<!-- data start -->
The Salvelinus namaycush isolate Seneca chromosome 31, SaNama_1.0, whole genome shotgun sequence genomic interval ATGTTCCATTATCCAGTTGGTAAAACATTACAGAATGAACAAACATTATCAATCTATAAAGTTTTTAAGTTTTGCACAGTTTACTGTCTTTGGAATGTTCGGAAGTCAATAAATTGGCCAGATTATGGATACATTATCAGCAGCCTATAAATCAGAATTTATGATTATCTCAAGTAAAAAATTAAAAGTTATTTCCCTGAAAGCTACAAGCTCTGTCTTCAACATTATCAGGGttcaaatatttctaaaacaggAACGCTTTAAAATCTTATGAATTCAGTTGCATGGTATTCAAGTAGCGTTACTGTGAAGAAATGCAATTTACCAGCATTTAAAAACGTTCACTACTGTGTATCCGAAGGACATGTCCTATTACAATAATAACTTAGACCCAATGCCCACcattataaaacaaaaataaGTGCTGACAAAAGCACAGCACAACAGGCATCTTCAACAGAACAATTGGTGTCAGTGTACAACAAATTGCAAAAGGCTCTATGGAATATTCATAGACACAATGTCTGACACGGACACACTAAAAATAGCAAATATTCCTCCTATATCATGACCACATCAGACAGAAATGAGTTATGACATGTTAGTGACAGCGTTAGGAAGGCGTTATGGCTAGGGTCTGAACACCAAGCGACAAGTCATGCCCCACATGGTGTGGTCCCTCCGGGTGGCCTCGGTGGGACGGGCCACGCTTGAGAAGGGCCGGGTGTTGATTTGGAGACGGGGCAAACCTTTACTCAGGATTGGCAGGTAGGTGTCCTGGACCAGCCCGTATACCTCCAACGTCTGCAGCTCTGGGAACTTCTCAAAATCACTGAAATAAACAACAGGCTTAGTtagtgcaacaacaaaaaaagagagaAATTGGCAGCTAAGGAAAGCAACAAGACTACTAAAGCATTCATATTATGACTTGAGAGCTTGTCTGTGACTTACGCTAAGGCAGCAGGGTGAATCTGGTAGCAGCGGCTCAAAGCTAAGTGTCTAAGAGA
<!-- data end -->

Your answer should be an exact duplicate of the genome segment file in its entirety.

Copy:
The Salvelinus namaycush isolate Seneca chromosome 31, SaNama_1.0, whole genome shotgun sequence genomic interval ATGTTCCATTATCCAGTTGGTAAAACATTACAGAATGAACAAACATTATCAATCTATAAAGTTTTTAAGTTTTGCACAGTTTACTGTCTTTGGAATGTTCGGAAGTCAATAAATTGGCCAGATTATGGATACATTATCAGCAGCCTATAAATCAGAATTTATGATTATCTCAAGTAAAAAATTAAAAGTTATTTCCCTGAAAGCTACAAGCTCTGTCTTCAACATTATCAGGGttcaaatatttctaaaacaggAACGCTTTAAAATCTTATGAATTCAGTTGCATGGTATTCAAGTAGCGTTACTGTGAAGAAATGCAATTTACCAGCATTTAAAAACGTTCACTACTGTGTATCCGAAGGACATGTCCTATTACAATAATAACTTAGACCCAATGCCCACcattataaaacaaaaataaGTGCTGACAAAAGCACAGCACAACAGGCATCTTCAACAGAACAATTGGTGTCAGTGTACAACAAATTGCAAAAGGCTCTATGGAATATTCATAGACACAATGTCTGACACGGACACACTAAAAATAGCAAATATTCCTCCTATATCATGACCACATCAGACAGAAATGAGTTATGACATGTTAGTGACAGCGTTAGGAAGGCGTTATGGCTAGGGTCTGAACACCAAGCGACAAGTCATGCCCCACATGGTGTGGTCCCTCCGGGTGGCCTCGGTGGGACGGGCCACGCTTGAGAAGGGCCGGGTGTTGATTTGGAGACGGGGCAAACCTTTACTCAGGATTGGCAGGTAGGTGTCCTGGACCAGCCCGTATACCTCCAACGTCTGCAGCTCTGGGAACTTCTCAAAATCACTGAAATAAACAACAGGCTTAGTtagtgcaacaacaaaaaaagagagaAATTGGCAGCTAAGGAAAGCAACAAGACTACTAAAGCATTCATATTATGACTTGAGAGCTTGTCTGTGACTTACGCTAAGGCAGCAGGGTGAATCTGGTAGCAGCGGCTCAAAGCTAAGTGTCTAAGAGA